Are you a bad tipper?

Discussion in 'Social Life, Food & Drink, Travel' started by Ambulance Chaser, Feb 4, 2005.

  1. Styleman

    Styleman In Time Out

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    Actually it is quite common in London society to leave ones card with the staff prior to the meal (you don't need to be a regualr), so that there is not the usual discussion after the meal, as to who will pay, this is especially common with buisness meals.
     


  2. PHV

    PHV Senior member

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    With all due respect, it seems that you are getting what you pay for. I really enjoy going out to eat, and generally at more exclusive restaurants. I never feel rushed, and most of the time my dinners last several hours.

    If you dine at Outback steak house, then you really cannot expect much. However if you are speaking of decent places, then I am certainly very sorry to hear that. Come up to Montreal and try the Cafe Paris at the Ritz, and the Que De Cheval.

    I need a keyboard with accents.
     


  3. arrogant

    arrogant Well-Known Member

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    This PHV character is quite sad....He attempts to give suggestions of French restaurants and fails badly to spell them correctly. ex:Que de cheval..more like Queue de cheval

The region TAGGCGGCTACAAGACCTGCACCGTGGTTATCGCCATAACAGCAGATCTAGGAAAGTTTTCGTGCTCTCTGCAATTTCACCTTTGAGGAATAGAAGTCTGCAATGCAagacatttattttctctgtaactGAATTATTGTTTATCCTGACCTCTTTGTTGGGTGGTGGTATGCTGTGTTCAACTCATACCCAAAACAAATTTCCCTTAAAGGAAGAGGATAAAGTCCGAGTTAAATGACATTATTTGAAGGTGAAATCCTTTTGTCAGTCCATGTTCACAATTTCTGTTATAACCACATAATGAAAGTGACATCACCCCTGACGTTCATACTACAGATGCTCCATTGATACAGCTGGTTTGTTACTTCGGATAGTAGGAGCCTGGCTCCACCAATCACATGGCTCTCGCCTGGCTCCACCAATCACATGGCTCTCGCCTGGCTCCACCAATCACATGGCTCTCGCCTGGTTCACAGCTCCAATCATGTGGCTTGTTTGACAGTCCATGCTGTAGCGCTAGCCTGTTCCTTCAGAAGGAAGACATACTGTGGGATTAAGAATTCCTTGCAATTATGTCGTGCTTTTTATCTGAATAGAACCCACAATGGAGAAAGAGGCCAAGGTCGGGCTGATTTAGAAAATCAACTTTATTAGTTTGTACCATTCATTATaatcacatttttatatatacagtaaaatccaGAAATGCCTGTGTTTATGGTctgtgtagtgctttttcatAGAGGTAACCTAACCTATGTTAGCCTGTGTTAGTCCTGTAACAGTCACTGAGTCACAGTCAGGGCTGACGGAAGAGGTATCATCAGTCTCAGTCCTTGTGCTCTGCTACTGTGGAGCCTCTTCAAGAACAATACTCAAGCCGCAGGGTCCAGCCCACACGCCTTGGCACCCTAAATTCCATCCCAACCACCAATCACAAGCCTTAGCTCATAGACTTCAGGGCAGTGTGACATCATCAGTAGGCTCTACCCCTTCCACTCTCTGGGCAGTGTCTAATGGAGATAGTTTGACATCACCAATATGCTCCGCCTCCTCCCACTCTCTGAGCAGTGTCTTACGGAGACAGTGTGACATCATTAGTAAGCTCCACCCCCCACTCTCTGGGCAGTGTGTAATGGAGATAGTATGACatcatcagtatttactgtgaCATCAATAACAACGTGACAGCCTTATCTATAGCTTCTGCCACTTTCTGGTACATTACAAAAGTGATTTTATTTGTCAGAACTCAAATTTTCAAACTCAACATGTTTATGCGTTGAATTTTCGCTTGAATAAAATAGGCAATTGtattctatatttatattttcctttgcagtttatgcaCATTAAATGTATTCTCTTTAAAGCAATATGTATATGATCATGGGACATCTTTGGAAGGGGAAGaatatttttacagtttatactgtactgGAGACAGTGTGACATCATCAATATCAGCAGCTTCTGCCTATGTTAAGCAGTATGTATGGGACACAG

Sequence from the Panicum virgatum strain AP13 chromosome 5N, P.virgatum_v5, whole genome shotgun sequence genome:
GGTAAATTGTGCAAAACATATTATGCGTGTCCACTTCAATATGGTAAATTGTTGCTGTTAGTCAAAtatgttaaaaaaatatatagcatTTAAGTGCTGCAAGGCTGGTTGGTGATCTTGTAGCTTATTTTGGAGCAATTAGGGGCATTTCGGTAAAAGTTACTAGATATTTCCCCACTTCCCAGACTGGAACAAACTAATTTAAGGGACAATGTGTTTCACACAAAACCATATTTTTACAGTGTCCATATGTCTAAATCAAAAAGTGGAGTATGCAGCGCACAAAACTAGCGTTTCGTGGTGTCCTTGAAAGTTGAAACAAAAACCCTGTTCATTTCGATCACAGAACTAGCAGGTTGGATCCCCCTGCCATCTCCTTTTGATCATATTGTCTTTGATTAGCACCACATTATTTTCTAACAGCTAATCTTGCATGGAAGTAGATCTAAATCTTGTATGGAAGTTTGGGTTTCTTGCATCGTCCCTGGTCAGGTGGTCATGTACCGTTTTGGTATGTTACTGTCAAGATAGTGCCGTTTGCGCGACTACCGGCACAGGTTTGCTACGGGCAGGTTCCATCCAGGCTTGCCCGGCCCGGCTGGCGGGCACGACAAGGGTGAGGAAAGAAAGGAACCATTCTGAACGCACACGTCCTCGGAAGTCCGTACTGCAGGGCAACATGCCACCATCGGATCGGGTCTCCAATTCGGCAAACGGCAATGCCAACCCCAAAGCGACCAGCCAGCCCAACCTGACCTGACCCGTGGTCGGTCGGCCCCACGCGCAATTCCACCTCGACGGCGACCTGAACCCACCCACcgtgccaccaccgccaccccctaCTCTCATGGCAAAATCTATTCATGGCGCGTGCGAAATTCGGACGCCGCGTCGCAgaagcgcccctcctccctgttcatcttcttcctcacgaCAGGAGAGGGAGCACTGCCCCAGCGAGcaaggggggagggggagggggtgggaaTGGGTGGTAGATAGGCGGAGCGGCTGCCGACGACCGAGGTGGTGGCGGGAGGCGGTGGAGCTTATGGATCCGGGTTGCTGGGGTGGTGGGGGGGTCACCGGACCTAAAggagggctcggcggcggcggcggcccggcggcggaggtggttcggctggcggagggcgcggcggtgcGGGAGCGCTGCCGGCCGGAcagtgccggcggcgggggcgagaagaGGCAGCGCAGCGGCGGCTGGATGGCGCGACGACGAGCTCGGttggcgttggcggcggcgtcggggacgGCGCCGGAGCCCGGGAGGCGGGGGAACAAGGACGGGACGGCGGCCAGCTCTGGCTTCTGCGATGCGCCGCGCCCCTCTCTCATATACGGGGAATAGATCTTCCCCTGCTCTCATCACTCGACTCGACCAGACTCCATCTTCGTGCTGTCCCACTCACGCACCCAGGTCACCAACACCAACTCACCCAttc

4. PHV

    PHV Senior member

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    So what. I'm not French.

    How's your 3rd language comming?

    Go dig a ditch and get me another manhattan.

    O, and next time you try to diss someone, at least have the decency of not being so childishly anonymous.
     


  5. Drew

    Drew Well-Known Member

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    As someone who serves at a chain restaurant and an armchair pop culture philosopher, the event of dining out has evolved from an event in and of itself to a very commonplace one. When I was growing up, people drove through McDonald's for dinner, and now those people have graduated to sit-down restaurants.

    I waited on a family of four tonight who stayed long after the bill was paid helping their gradeschool daughters with their math homework. In a lot of ways, for better and worse, many people who we serve use our tables as their dining room. It is very common for me to serve people who use mealtimes this way.